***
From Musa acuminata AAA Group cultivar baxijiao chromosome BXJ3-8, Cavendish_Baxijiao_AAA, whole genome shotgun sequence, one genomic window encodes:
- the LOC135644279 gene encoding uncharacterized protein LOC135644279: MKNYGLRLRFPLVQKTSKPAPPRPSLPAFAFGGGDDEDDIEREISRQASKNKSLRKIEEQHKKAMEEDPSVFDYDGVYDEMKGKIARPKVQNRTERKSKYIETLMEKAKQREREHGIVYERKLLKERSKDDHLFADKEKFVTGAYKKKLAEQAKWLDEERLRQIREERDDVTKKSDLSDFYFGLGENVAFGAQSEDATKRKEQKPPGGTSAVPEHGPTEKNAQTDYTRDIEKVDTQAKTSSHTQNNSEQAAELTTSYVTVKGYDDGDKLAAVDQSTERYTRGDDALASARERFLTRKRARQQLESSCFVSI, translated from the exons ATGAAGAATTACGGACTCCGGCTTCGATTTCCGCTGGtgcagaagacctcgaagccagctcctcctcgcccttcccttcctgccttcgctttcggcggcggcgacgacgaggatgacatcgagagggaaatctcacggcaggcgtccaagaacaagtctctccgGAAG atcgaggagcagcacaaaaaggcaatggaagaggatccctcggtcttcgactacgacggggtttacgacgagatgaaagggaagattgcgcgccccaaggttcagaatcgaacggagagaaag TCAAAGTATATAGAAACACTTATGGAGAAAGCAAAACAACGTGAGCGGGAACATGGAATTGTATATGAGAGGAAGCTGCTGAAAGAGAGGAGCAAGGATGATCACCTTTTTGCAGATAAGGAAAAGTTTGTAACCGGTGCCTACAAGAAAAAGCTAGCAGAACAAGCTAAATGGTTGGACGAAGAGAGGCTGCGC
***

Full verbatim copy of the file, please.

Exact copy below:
From Musa acuminata AAA Group cultivar baxijiao chromosome BXJ3-8, Cavendish_Baxijiao_AAA, whole genome shotgun sequence, one genomic window encodes:
- the LOC135644279 gene encoding uncharacterized protein LOC135644279: MKNYGLRLRFPLVQKTSKPAPPRPSLPAFAFGGGDDEDDIEREISRQASKNKSLRKIEEQHKKAMEEDPSVFDYDGVYDEMKGKIARPKVQNRTERKSKYIETLMEKAKQREREHGIVYERKLLKERSKDDHLFADKEKFVTGAYKKKLAEQAKWLDEERLRQIREERDDVTKKSDLSDFYFGLGENVAFGAQSEDATKRKEQKPPGGTSAVPEHGPTEKNAQTDYTRDIEKVDTQAKTSSHTQNNSEQAAELTTSYVTVKGYDDGDKLAAVDQSTERYTRGDDALASARERFLTRKRARQQLESSCFVSI, translated from the exons ATGAAGAATTACGGACTCCGGCTTCGATTTCCGCTGGtgcagaagacctcgaagccagctcctcctcgcccttcccttcctgccttcgctttcggcggcggcgacgacgaggatgacatcgagagggaaatctcacggcaggcgtccaagaacaagtctctccgGAAG atcgaggagcagcacaaaaaggcaatggaagaggatccctcggtcttcgactacgacggggtttacgacgagatgaaagggaagattgcgcgccccaaggttcagaatcgaacggagagaaag TCAAAGTATATAGAAACACTTATGGAGAAAGCAAAACAACGTGAGCGGGAACATGGAATTGTATATGAGAGGAAGCTGCTGAAAGAGAGGAGCAAGGATGATCACCTTTTTGCAGATAAGGAAAAGTTTGTAACCGGTGCCTACAAGAAAAAGCTAGCAGAACAAGCTAAATGGTTGGACGAAGAGAGGCTGCGC